The Longest War

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This war has dragged on for too long. The time has come to end it and offer a helping hand to the people of a great Arab nation.

Mr. Osama El-Sherif is the Editor-in-Chief of arabia.com.

Ten years ago a war was waged against Iraq. That war continues until today. The motive then was to evict Iraqi troops from neighboring Kuwait. There was an unusual world support for that war; limited to forcibly removing the Iraqis from an occupied sovereign Arab state.

Attempts to find a political solution had previously failed. And weeks of aerial bombardment, which began in January 1991, could not convince the Iraqi leadership of the seriousness of the coalition position. In February 1991, the ground war began and on 3 March it was over. Iraq had accepted the cease-fire conditions and Kuwait was liberated.

But that was not the end of a bloody and tragic chapter in the lives of the Iraqi people. The following phase dragged on and on, tough sanctions biting into the lives of every ordinary Iraqi as UN inspectors combed that vast country for traces of banned weapons. For years they uncovered and destroyed and harassed until it became clear that Iraq had nothing else to hide. Meanwhile, the sanctions continued and the human toll began to rise.

People were dying of disease, radiation and malnutrition. Main victims were children and the elderly who were perishing by the thousands every month. The war against Iraq became a form of genocide sanctioned and approved by the international community. It also became an international disgrace.

The war’s objective had changed. The US and Britain could not end the sanctions before seeing President Saddam Hussein removed or eliminated. The two countries were now implementing their own agenda in the name of the international community and the United Nations. They cared less for the death of innocent victims. That was, and remains, a side issue.

The war had lost all justifications. It became, many years ago, a naked aggression against an isolated and helpless country. It is simply an egregious policy that begs to be thrown out of the window. The coalition is a thing of the past, and the threatening words of Bush’s US Secretary of State-designate Colin Powell carry little weight in Baghdad and other Arab and world capitals. Washington’s objectives and excuses fade before one horrific reality; the systematic annihilation of the people of Iraq.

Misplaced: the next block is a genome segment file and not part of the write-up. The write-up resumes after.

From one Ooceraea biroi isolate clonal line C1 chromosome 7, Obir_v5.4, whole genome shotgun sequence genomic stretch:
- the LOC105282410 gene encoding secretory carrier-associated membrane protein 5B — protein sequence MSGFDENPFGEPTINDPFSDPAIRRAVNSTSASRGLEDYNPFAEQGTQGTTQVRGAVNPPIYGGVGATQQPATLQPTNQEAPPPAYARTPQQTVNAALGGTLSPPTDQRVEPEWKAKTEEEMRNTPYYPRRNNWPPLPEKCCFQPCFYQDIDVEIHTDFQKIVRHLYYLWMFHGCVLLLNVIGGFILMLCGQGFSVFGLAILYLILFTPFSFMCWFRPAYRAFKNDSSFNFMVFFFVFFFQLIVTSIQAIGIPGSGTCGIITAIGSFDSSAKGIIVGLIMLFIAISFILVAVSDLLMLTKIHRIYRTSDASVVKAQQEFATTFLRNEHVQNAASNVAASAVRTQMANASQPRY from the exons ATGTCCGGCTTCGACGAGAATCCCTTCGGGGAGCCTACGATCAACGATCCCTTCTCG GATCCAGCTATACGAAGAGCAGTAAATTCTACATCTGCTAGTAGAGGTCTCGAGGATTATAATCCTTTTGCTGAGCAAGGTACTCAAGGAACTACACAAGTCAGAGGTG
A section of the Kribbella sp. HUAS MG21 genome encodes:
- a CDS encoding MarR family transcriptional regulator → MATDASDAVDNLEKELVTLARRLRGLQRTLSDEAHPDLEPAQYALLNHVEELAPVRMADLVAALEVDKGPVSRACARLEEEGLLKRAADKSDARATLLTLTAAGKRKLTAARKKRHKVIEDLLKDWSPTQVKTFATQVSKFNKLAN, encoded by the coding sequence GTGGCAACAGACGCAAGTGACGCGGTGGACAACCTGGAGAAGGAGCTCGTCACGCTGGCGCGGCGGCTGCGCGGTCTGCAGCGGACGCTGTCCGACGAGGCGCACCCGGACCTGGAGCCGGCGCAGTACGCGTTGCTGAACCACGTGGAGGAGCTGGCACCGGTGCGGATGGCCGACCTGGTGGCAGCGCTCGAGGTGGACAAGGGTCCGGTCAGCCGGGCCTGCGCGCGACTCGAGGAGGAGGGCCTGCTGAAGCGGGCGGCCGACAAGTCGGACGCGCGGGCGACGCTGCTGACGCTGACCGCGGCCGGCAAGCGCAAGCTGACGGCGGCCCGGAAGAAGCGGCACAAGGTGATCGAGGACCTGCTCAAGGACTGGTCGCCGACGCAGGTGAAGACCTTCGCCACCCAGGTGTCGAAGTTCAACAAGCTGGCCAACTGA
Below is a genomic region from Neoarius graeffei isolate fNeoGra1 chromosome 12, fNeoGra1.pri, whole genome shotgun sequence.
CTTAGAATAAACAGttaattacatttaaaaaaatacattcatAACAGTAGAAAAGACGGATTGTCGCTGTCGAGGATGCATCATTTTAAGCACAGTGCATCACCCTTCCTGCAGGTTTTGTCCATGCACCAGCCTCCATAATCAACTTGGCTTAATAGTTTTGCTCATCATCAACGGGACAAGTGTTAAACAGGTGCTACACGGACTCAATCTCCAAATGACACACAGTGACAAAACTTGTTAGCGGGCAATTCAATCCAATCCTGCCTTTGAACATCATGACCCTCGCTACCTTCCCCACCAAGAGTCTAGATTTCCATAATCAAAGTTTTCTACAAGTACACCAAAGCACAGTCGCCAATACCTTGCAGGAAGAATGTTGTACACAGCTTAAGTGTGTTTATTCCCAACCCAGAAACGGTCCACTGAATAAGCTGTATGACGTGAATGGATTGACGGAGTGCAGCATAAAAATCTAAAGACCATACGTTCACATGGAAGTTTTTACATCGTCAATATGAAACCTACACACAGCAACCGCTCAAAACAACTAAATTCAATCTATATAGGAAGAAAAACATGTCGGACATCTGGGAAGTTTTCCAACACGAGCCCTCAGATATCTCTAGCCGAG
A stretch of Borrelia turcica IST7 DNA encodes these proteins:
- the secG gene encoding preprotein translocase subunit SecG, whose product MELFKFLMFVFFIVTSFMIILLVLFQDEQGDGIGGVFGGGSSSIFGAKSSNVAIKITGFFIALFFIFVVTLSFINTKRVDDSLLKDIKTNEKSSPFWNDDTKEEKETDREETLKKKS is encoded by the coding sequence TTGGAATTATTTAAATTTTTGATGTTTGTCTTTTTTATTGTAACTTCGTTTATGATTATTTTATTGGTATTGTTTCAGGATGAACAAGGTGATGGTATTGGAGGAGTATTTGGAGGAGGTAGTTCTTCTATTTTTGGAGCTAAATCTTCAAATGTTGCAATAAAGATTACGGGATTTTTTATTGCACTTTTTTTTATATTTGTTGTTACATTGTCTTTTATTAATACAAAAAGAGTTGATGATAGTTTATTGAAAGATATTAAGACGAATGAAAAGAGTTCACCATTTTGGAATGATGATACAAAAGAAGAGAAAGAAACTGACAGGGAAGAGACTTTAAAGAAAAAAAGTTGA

Still, there is much hypocrisy and weakness both among the Arabs and the West. But most sinister, there is a conspiracy of silence in the UN Security Council. Iraq has paid a dear price for its actions. The world is not an organized and peaceful place where Iraq is the exception. We write these words as Israel continues its vicious occupation of Palestine and its suppression of the Palestinian people. The US itself stands accused of crimes against humanity, particularly, in Iraq.

We have called for a responsible political dialogue with Iraq aimed at resolving whatever issues remaining on the road to total rehabilitation and reconciliation. But such dialogue cannot take place so long as the US continues to claim a self-righteous position when in fact it stands as an accessory to crimes committed against the peoples of Iraq and Palestine.

The Bush administration, which takes over in few days, is already bellowing smoke and fire. It makes threats and promises more pain against Iraq and its people. This is a disgrace that is only equaled to the outgoing Clinton’s administration policy of keeping Iraq kneeling under the yoke of sanctions for so many years without attempting to ease the suffering of millions of innocent Iraqis.

The Arab leaders will meet in Amman in the last week of March. Iraq must be a central issue on that summit’s agenda. The removal of sanctions should be an Arab demand regardless of political differences that remain between Iraq and its neighbors.

This war has dragged on for too long. The time has come to end it and offer a helping hand to the people of a great Arab nation.

Mr. Osama El-Sherif is the Editor-in-Chief of arabia.com.

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